- Section 10 Either party can, in the face of the other side's material breach of the contract, request in writing that it be cured. The other party has 30 days to do so. If they don't, the first party can terminate the agreement.
- Section 11 You agree that you'll keep a copy. (Does this mean that there are writers who send in an assignment and then not keep a copy? That is a scary thought.)
- Section 12 The publisher can go to court to protect its rights from other parties, and you have the right to join in with your own lawyer.
- Section 13 A big problem here - you indemnify the publisher both for actually breaches and alleged breaches. The alleged language should come out. The publisher can withhold money it owes you should someone have a legal claim that the publisher attributes to you and should it decide that it wants money to cover its costs.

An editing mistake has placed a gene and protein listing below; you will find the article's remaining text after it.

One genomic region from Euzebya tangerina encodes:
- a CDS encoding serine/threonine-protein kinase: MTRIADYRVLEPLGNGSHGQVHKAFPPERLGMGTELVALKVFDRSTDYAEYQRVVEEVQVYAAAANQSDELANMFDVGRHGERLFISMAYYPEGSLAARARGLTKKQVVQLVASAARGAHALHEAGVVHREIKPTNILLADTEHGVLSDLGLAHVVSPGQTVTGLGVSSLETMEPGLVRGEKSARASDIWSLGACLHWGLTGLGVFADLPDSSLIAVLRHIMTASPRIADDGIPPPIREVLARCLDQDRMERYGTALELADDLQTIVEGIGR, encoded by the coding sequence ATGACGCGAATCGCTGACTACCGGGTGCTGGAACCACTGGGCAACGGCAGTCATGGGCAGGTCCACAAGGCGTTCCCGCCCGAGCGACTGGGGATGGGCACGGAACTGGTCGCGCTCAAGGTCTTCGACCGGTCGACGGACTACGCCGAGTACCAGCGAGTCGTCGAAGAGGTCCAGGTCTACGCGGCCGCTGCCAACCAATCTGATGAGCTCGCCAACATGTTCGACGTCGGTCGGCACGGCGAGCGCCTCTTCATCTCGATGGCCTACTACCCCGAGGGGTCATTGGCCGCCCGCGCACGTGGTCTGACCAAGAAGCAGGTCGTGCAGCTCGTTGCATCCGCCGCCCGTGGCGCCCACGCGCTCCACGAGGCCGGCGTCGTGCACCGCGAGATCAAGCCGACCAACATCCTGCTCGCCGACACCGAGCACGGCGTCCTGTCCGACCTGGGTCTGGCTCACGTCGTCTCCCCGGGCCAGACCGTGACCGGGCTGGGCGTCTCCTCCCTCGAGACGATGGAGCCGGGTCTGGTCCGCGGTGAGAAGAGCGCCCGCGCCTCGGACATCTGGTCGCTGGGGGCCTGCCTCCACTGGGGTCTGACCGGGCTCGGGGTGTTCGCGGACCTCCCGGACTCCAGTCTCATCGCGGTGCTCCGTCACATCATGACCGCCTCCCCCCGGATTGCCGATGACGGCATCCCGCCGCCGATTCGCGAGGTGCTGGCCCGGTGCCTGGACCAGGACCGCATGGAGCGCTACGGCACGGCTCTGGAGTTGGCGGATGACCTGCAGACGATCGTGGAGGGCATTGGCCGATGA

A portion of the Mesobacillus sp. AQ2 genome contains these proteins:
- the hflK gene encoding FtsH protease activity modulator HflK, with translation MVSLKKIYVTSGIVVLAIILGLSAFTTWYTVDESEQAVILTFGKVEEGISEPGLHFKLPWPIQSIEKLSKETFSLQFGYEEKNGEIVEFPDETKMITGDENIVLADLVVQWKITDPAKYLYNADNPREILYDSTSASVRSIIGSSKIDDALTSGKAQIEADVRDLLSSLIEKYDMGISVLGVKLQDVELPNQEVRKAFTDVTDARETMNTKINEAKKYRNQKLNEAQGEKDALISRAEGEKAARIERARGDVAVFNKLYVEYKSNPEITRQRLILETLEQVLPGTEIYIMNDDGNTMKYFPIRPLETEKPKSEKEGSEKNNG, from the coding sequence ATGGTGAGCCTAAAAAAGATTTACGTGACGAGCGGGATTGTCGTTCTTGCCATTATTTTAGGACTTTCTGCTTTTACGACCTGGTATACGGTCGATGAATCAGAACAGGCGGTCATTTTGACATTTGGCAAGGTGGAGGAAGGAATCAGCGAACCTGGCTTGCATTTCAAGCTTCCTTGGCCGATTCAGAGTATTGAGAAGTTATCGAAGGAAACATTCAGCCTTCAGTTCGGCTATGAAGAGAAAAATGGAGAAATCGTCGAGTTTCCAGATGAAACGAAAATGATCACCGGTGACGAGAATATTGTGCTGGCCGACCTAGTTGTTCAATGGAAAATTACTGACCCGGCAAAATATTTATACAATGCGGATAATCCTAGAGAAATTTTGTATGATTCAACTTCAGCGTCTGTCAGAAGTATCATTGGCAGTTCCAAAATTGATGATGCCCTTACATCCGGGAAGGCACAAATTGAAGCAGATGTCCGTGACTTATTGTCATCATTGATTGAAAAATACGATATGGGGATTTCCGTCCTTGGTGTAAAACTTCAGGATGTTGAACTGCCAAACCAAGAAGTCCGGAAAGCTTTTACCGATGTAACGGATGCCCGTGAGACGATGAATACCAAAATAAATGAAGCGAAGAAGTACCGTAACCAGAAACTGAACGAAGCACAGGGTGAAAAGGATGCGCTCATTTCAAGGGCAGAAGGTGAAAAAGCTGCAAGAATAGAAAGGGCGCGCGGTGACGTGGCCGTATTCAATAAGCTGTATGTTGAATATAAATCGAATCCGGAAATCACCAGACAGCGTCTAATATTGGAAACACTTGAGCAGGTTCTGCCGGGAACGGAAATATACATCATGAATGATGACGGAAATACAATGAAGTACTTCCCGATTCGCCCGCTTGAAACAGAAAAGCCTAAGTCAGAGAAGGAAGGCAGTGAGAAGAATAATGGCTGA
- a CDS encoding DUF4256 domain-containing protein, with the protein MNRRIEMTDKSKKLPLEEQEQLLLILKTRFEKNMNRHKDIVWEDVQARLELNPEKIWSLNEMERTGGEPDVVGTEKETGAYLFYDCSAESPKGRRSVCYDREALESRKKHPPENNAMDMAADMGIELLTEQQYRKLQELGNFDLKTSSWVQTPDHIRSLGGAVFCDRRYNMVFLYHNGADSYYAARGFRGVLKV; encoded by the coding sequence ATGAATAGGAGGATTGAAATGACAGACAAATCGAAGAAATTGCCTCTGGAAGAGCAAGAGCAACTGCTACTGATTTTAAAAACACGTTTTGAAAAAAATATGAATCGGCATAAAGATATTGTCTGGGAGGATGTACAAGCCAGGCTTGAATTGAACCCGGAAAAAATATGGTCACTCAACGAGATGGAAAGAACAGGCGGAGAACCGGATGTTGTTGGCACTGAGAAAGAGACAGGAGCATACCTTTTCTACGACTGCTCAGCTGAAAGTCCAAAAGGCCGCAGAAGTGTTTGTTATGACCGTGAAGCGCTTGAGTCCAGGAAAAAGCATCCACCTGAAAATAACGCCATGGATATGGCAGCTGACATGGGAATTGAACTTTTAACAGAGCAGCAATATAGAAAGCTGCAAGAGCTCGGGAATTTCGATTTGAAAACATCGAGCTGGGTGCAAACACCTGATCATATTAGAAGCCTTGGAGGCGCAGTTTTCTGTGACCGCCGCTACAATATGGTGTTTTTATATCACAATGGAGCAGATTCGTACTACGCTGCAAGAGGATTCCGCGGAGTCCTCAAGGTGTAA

- Section 14. This says that you are independent of the publisher and lists the things for which you are responsible.
- Section 15 You have no right to use the publisher's logos, trademarks, etc., that would imply endorsement by the publisher. So, unless you get explicit permission, forget about including a magazine cover image to go along with your article on your own web site.
- Section 16 You won't divulge the double-secret business plans of the publisher.
- Section 17 While the publisher can assign its rights and obligations to other parties, you may not. Technically that would mean you couldn't pay someone to do research for you.